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PAYING THE PRICE FOR ANGER: DO WOMEN BEAR GREATER COSTS?
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Van Doren, Natalia
Master of Science
Date of Defense:
January 15, 2018
Jose Angel Soto, Thesis Advisor
Theresa K Vescio, Committee Member
Pamela Marie Cole, Committee Member
relational interdependent self-construal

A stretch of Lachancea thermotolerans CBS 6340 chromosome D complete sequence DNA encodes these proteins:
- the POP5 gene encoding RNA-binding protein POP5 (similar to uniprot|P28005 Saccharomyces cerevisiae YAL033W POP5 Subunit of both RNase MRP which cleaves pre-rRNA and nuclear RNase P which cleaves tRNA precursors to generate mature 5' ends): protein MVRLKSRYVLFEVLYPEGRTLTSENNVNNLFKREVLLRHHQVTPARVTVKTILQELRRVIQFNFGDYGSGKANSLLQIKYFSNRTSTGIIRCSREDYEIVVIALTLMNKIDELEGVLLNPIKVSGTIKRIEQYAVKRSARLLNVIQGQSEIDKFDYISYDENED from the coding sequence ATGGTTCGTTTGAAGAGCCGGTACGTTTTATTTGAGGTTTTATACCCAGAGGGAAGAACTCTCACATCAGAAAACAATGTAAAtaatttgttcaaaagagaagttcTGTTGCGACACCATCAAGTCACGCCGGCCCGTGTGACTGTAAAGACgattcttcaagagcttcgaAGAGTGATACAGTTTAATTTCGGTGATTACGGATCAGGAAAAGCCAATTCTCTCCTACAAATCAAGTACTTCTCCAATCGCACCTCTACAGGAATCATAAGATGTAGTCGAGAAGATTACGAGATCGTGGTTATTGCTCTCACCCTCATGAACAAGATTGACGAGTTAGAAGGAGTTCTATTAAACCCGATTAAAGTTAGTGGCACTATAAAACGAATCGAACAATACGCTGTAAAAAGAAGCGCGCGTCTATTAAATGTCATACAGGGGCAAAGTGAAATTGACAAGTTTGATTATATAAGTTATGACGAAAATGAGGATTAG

Gender roles dictate the free expression of emotion for women and the general suppression of emotional expression for men. At the same time, expectations that women should be warm and caring dictate norms around expression of specific emotions, such that women are generally expected to display more positive, communal emotions (e.g., joy; compassion), whereas men are expected to display more negative, agentic emotions (e.g., anger). These competing expectations may make managing anger more challenging, in terms of affecting individual mental health, as trait tendencies of both expressing (anger-out) and suppressing anger (anger-in) may violate expectations of appropriate emotional behavior for women. We tested the hypothesis that both anger-out and anger-in would be linked to depression for women, but not men, using data from the MIDUS study (N = 1048). Additionally, given that greater investment and attention to relationships might make these displays of anger even more consequential, we tested whether relational interdependent self-construal (RISC) moderates these effects. Multiple regression analyses revealed main effects of anger-out, anger-in, and RISC on depression. Gender did not moderate the effects of anger-in on depression, but did moderate the effects of anger-out, such that outward expression of anger was significantly and positively associated with depression for women, but not for men, indicating that women may bear greater negative consequences from expressing their anger. Gender also moderated the effect of RISC on depression, such that RISC was negatively associated with depression for men, but not women, but RISC did not further interact with gender and anger-in or anger-out. Implications and future directions are discussed.
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